What Is a Citizen Test?

A citizen test, also called a “resident test,” determines whether a taxpayer can claim a dependent under rules set by the Internal Revenue Service (IRS). The claimed dependent must be a U.S. citizen, a U.S. resident, a resident of Mexico or Canada, or an adopted child who has lived with the taxpayer for the entire year. If none of these criteria is met, then the person cannot be claimed as a dependent. A citizen test should not be confused with a citizenship test, which is the test given to immigrants seeking U.S. citizenship.

Key Takeaways

  • A citizen test determines whether you can claim a dependent on your taxes per rules set by the IRS.
  • To qualify, the dependent must be a U.S. citizen, a U.S. resident, a resident of Canada or Mexico, or an adopted child who has lived with you for the entire year.
  • A citizen test should not be confused with a citizenship test, which is given to immigrants seeking U.S. citizenship.

How a Citizen Test Works

The citizen test, from Internal Revenue Code Section 152, is one of several tests that must be met in order for someone to be claimed as a dependent. The others are the relationship, age, residency, joint return, and support tests.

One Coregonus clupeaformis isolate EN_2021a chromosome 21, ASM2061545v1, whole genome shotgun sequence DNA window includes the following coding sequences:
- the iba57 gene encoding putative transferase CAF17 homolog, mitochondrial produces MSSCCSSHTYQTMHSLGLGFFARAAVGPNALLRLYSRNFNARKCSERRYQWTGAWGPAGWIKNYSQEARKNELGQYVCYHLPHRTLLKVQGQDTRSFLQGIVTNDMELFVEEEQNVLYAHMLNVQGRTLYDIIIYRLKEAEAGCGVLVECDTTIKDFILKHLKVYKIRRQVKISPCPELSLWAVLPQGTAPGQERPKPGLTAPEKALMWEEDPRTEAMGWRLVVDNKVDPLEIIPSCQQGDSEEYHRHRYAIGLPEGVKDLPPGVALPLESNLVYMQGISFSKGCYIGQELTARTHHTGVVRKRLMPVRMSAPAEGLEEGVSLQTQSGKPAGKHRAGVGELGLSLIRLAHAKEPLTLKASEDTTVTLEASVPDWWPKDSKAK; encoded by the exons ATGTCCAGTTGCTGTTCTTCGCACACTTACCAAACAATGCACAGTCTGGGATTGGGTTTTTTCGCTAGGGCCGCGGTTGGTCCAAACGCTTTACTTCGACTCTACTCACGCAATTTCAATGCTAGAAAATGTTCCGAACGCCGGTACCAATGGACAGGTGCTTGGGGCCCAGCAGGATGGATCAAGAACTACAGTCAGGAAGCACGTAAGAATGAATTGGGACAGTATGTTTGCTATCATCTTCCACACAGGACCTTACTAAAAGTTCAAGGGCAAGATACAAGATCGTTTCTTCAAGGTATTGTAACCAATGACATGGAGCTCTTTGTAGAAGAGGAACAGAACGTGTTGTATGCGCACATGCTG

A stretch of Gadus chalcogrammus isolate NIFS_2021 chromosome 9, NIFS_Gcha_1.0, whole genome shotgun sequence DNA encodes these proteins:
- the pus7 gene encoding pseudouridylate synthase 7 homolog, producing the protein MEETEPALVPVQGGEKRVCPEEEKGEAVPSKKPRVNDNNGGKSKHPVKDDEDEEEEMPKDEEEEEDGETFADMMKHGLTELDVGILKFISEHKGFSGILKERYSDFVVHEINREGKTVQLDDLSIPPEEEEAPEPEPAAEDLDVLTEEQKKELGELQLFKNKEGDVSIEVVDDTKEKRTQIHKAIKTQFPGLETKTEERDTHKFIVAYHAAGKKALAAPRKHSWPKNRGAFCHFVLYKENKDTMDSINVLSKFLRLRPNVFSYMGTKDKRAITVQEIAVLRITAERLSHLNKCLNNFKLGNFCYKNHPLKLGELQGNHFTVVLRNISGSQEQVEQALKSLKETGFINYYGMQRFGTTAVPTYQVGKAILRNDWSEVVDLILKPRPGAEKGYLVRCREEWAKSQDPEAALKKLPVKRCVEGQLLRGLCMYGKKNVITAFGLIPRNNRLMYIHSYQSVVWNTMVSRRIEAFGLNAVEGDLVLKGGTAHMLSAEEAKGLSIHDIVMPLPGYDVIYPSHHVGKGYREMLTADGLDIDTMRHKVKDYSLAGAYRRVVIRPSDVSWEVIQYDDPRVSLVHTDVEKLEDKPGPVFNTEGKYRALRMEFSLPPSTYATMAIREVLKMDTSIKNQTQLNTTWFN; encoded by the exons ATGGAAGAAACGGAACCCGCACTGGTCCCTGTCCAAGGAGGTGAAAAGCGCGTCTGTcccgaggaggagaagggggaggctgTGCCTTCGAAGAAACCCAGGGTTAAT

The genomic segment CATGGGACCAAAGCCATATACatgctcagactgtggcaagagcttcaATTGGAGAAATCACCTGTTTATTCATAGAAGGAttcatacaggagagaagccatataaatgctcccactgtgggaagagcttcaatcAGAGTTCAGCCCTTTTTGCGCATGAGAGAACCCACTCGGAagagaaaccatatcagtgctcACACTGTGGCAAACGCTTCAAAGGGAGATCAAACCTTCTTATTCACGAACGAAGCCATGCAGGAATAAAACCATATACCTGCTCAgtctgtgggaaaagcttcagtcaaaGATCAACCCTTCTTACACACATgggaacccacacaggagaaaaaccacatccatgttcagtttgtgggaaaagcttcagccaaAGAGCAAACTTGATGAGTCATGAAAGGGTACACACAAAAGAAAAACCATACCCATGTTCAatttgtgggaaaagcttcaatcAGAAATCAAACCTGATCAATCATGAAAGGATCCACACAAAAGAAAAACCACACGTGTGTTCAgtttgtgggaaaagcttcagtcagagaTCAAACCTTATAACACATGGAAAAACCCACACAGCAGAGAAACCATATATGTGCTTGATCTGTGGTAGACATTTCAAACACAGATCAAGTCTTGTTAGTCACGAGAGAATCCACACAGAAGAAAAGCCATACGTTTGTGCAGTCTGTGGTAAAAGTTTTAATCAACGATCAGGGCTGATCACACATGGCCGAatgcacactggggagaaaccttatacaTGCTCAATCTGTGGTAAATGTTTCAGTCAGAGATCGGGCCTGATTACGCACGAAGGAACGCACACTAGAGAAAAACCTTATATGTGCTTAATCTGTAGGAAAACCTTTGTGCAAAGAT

A U.S. citizen is either born in the U.S. or naturalized, which is a legal process established by Congress. U.S. citizens whose children are born outside the United States and who do not regularly reside in the U.S. can use the “Application for Certificate of Citizenship” to apply for citizenship for their children when certain conditions are satisfied. Furthermore, both parent and child must interview with a U.S. immigration officer, and the child must satisfy required conditions at the time their Oath of Allegiance is taken.

If you were a U.S. citizen when your child was born, but your spouse was not and your child was born in a foreign country, the child may be a U.S. citizen, in which case you can take the exemption—even if the child lives abroad with the alien parent.

If you were a U.S. citizen when your child was born, the child may be a U.S citizen even if the other parent was a nonresident and the child was born in a foreign country. In this case, as long as the other dependency tests are met, the child is your dependent and you may take the exemption—even if the child lives abroad with the nonresident alien parent.

If you are a U.S. citizen living abroad who has legally adopted a child who is not a U.S. citizen or resident, and the other dependency tests are met, the child is deemed to be your dependent. Therefore, you may take the exemption if your home is the child’s main residence and the child is a member of your household for your entire tax year.